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The crisis in TV production

The crisis in TV production

Written by
Michel Duchesne
December 10th, 2019

Michel Duchesne, author of L’écrivain public, describes the challenges of producing television programs in Quebec.

The crisis in TV production

The web series crew at work on the adaptation of Michel Duchesne’s novel L’écrivain public.

My father thought that people who work in cultural industries really struggle: “You pay to work,” he would say. And when you think about it, it’s not unusual for actors to rehearse at home, for preproduction to involve insane hours to get through 12 to 16 pages of fiction per day, or for web series creators to pay for a pilot out of their pockets to prove their worth and attract funding. Thousands of artists and creators go to great lengths to present high-calibre productions with fewer and fewer resources. People are starting to speak up about rushed shootings and high-pressure production environments where actors don’t have time to rehearse, and where some technicians even lose their lives on set. Unfortunately, silence still prevails in these matters most of the time.

French-language productions receive barely more than a third of the funding that English productions get in Canada—38 per cent, to be exact. The cost of living is exploding, but we are expected to create series with peanuts. How can we create programs that live up to our dreams? We need to go back to our theatre roots and rely on outstanding actors to portray the things we can’t afford to film.

The climate emergency isn’t our only problem—we’re also facing a cultural emergency.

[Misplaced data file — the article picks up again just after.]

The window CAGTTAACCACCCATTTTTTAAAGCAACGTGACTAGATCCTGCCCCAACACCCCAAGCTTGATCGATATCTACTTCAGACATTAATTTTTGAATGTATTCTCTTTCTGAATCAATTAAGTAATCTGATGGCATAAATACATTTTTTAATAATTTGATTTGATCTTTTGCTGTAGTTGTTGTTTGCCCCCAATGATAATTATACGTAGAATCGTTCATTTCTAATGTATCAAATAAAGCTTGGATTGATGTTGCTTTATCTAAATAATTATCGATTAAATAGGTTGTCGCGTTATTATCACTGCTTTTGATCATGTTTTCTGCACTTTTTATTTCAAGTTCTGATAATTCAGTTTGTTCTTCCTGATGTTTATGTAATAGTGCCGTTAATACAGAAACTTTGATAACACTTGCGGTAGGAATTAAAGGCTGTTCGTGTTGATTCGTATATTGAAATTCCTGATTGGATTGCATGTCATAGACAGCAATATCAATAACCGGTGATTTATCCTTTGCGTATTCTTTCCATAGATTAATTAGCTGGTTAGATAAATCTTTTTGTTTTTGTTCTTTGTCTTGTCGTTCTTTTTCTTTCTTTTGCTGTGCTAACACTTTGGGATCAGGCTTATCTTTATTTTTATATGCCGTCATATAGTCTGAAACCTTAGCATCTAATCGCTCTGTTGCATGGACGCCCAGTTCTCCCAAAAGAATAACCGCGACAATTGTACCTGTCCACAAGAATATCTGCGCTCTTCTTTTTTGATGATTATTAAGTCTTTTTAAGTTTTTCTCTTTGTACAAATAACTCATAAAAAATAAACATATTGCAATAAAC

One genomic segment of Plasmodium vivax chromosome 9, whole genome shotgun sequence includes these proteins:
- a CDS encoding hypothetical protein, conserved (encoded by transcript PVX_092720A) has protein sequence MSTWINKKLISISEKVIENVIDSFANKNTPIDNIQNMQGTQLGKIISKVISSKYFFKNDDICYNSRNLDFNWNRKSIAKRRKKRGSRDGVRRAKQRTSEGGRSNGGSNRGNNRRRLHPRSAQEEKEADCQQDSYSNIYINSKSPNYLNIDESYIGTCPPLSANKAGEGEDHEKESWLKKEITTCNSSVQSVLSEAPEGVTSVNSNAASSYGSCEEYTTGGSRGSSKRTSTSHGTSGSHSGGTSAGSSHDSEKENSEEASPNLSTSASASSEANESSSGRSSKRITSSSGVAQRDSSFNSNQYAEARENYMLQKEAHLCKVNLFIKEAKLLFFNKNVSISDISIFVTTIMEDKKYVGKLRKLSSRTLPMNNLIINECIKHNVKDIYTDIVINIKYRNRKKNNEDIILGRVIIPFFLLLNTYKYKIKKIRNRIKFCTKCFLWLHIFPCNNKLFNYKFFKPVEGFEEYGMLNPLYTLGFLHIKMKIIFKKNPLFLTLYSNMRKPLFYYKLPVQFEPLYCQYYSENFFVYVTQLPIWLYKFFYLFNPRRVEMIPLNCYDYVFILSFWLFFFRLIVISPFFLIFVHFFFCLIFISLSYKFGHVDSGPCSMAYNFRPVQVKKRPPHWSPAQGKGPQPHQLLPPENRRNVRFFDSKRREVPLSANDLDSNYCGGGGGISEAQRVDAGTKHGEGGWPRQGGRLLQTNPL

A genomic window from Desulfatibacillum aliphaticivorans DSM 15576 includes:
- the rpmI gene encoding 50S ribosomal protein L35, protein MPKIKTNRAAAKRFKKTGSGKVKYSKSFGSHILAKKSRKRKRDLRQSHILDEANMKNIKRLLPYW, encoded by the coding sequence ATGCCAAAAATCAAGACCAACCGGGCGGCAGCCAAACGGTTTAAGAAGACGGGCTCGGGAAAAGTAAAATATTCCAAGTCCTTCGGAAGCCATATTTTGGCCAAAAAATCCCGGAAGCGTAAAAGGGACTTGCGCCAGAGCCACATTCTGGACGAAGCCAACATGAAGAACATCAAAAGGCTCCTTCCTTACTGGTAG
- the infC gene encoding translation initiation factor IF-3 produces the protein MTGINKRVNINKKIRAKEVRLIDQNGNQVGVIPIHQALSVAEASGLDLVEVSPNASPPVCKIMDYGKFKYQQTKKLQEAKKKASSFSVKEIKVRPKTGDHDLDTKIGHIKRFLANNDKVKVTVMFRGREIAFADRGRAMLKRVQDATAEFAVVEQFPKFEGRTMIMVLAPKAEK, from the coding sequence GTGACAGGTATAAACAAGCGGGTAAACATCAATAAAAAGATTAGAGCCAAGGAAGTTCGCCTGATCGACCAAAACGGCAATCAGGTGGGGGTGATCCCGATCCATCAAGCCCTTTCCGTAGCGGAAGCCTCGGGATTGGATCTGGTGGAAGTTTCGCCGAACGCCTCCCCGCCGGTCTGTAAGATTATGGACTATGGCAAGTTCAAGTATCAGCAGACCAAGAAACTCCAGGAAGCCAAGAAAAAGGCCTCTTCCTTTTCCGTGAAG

From the get-go, creators are limited in their ambitions—no more than X number of sets and Y number of actors. Genres such as historical series are becoming rarer. A police series can no longer feature all the action intended by the creators, and a youth program was cut because the costumes and makeup cost too much. Come on!

I served on the board of the Société des auteurs de radio, télévision et cinéma, and every time we went to Ottawa, we were met with the same sighs: “Okay, now what do you want?” We want to be able to tell stories!

You have to watch the crew of a web series in action to understand the devotion of these people. Quite often, they are underpaid and handle many different tasks. The young producers of the web series based on my novel L’écrivain public (The Public Writer) are no exception, but rather an example of the all too prevalent rule that people have to put in long hours to tell their stories.

L’écrivain public is autofiction based on real-life events. On a part-time basis, I spent two years doing community work in the Montreal borough of Hochelaga-Maisonneuve. I discovered that, four Metro stations from my home, many people struggled to read and write, and therefore lacked the words they needed to defend themselves. Through letters, formal notices, simple resumés and email replies, I helped change some of these people’s lives. I also found out that community and cultural organizations have to fight—sometimes among themselves—for their survival.

Public Writer - Official Trailer

Who would have thought that L’écrivain public—a show denouncing austerity measures at the expense of the population—would have achieved such far-reaching success? Celebrated locally, the series was also acclaimed in New York, Bilbao, Seoul and Buenos Aires. Our local story of compassion and devotion shows how important it is to share our realities. Right now, the climate emergency isn’t our only problem—we’re also facing a cultural emergency.

Last fall, I was a speaker at the World Conference of Screenwriters in Berlin. I came home deeply shaken by the experience. Everywhere in the world, public television broadcasters are under siege and being silenced by Netflix. Some ventured to say that national cultures are doomed to disappear within the next two years. If the BBC, whose public funding is much better than ours, is expressing concern, then we have every reason to be worried.